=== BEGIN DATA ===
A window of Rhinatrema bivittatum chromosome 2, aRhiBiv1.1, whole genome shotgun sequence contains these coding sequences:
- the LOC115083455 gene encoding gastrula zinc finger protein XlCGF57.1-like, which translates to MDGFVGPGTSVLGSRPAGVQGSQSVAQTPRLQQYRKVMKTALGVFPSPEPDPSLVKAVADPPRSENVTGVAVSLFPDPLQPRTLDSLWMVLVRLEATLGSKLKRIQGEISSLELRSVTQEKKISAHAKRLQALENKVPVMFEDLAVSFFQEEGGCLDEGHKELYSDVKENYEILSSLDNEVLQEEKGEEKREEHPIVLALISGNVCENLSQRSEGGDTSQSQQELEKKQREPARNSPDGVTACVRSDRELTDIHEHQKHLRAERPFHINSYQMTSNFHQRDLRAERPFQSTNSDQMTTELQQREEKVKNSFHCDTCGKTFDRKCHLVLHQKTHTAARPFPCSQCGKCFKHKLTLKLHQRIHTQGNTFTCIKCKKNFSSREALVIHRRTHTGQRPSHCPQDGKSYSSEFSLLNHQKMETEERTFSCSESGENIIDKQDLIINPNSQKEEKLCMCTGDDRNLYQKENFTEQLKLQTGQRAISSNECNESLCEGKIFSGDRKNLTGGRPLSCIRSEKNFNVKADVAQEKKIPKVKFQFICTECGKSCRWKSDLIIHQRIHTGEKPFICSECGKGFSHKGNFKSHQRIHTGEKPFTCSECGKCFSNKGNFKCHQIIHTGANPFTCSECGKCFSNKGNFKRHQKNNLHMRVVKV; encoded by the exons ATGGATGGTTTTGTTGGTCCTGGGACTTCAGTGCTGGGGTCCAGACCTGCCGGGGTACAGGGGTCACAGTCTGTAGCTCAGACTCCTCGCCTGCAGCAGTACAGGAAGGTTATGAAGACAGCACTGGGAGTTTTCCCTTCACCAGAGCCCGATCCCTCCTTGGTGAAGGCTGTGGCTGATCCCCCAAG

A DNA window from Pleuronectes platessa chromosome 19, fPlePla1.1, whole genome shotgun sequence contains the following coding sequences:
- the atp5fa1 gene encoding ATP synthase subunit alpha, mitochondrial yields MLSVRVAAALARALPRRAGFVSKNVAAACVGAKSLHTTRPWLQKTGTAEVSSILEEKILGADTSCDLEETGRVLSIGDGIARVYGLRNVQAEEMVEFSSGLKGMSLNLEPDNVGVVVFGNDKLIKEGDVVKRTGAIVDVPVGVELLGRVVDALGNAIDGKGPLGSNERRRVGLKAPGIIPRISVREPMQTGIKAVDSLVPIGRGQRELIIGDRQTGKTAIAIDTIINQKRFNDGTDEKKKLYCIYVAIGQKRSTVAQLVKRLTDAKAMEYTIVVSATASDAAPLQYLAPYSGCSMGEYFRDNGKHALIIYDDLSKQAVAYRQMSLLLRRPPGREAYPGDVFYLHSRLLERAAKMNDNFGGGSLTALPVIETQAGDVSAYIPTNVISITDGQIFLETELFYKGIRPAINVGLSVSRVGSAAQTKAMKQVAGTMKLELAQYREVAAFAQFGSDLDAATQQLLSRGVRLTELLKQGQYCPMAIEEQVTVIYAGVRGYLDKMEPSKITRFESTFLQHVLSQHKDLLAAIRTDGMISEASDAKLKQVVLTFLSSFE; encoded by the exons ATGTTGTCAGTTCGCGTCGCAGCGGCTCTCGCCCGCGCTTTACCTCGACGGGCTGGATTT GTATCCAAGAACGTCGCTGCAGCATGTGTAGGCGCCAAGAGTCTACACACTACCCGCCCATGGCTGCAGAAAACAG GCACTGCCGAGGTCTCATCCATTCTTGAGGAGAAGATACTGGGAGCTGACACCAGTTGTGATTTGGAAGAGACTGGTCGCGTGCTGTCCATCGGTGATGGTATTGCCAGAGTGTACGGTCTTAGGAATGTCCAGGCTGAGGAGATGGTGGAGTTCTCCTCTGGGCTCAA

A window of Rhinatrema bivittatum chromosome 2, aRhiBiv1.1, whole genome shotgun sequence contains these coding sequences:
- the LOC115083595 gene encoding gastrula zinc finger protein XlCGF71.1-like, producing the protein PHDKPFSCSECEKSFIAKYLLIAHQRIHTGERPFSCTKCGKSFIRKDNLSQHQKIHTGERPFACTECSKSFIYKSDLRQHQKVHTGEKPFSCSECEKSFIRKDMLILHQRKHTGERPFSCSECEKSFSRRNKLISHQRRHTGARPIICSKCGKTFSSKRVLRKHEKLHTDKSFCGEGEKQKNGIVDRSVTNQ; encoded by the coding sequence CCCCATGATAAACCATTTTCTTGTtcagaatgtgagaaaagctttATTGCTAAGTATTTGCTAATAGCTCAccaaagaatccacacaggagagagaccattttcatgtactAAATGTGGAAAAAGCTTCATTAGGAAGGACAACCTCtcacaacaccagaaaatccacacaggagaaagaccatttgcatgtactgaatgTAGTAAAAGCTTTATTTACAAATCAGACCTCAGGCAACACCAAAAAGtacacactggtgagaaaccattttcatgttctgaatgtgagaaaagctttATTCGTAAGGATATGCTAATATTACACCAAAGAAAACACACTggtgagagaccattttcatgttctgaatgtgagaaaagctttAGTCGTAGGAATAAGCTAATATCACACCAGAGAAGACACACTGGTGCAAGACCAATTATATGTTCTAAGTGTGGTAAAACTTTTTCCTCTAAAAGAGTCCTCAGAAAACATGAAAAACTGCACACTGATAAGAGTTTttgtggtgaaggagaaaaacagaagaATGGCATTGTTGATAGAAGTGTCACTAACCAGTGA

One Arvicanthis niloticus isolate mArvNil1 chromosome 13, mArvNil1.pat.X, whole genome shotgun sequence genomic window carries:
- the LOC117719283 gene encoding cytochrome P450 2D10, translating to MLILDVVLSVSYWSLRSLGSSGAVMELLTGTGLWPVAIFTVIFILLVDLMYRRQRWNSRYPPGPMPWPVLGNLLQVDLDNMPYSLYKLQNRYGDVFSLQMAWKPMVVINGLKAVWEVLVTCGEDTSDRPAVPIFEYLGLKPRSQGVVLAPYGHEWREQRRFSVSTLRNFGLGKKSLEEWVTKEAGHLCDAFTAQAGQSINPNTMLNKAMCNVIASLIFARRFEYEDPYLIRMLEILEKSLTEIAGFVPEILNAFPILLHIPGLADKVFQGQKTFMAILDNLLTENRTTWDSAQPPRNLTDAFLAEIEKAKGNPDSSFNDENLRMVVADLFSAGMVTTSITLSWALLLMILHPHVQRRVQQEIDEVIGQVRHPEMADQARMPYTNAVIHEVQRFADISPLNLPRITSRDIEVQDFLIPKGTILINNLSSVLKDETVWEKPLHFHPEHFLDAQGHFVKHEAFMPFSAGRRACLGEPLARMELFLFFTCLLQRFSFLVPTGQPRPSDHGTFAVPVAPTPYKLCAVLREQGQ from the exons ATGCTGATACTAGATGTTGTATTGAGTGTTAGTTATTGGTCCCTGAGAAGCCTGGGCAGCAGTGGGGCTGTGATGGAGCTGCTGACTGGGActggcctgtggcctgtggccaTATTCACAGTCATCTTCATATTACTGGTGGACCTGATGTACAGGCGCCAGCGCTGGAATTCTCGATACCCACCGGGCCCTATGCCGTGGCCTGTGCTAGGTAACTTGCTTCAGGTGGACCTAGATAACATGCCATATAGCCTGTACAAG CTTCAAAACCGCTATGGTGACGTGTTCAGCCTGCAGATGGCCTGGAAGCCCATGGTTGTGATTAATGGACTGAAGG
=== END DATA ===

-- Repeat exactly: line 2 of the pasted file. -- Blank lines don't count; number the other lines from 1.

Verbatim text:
- the LOC115083455 gene encoding gastrula zinc finger protein XlCGF57.1-like, which translates to MDGFVGPGTSVLGSRPAGVQGSQSVAQTPRLQQYRKVMKTALGVFPSPEPDPSLVKAVADPPRSENVTGVAVSLFPDPLQPRTLDSLWMVLVRLEATLGSKLKRIQGEISSLELRSVTQEKKISAHAKRLQALENKVPVMFEDLAVSFFQEEGGCLDEGHKELYSDVKENYEILSSLDNEVLQEEKGEEKREEHPIVLALISGNVCENLSQRSEGGDTSQSQQELEKKQREPARNSPDGVTACVRSDRELTDIHEHQKHLRAERPFHINSYQMTSNFHQRDLRAERPFQSTNSDQMTTELQQREEKVKNSFHCDTCGKTFDRKCHLVLHQKTHTAARPFPCSQCGKCFKHKLTLKLHQRIHTQGNTFTCIKCKKNFSSREALVIHRRTHTGQRPSHCPQDGKSYSSEFSLLNHQKMETEERTFSCSESGENIIDKQDLIINPNSQKEEKLCMCTGDDRNLYQKENFTEQLKLQTGQRAISSNECNESLCEGKIFSGDRKNLTGGRPLSCIRSEKNFNVKADVAQEKKIPKVKFQFICTECGKSCRWKSDLIIHQRIHTGEKPFICSECGKGFSHKGNFKSHQRIHTGEKPFTCSECGKCFSNKGNFKCHQIIHTGANPFTCSECGKCFSNKGNFKRHQKNNLHMRVVKV; encoded by the exons ATGGATGGTTTTGTTGGTCCTGGGACTTCAGTGCTGGGGTCCAGACCTGCCGGGGTACAGGGGTCACAGTCTGTAGCTCAGACTCCTCGCCTGCAGCAGTACAGGAAGGTTATGAAGACAGCACTGGGAGTTTTCCCTTCACCAGAGCCCGATCCCTCCTTGGTGAAGGCTGTGGCTGATCCCCCAAG